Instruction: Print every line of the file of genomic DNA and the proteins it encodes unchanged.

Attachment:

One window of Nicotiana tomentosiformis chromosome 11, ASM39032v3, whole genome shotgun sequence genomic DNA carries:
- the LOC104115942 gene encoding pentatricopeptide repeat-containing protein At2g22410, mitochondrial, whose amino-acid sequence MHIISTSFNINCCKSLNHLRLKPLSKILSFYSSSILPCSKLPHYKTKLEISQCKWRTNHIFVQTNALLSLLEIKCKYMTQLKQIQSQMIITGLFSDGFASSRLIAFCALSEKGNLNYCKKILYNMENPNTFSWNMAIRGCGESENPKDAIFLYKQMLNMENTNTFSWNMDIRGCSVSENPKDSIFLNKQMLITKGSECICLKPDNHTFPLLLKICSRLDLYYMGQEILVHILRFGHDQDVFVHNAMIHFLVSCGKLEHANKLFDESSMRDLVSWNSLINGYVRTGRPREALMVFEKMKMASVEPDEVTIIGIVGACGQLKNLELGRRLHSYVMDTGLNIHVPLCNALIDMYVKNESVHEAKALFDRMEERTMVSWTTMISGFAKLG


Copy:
One window of Nicotiana tomentosiformis chromosome 11, ASM39032v3, whole genome shotgun sequence genomic DNA carries:
- the LOC104115942 gene encoding pentatricopeptide repeat-containing protein At2g22410, mitochondrial, whose amino-acid sequence MHIISTSFNINCCKSLNHLRLKPLSKILSFYSSSILPCSKLPHYKTKLEISQCKWRTNHIFVQTNALLSLLEIKCKYMTQLKQIQSQMIITGLFSDGFASSRLIAFCALSEKGNLNYCKKILYNMENPNTFSWNMAIRGCGESENPKDAIFLYKQMLNMENTNTFSWNMDIRGCSVSENPKDSIFLNKQMLITKGSECICLKPDNHTFPLLLKICSRLDLYYMGQEILVHILRFGHDQDVFVHNAMIHFLVSCGKLEHANKLFDESSMRDLVSWNSLINGYVRTGRPREALMVFEKMKMASVEPDEVTIIGIVGACGQLKNLELGRRLHSYVMDTGLNIHVPLCNALIDMYVKNESVHEAKALFDRMEERTMVSWTTMISGFAKLG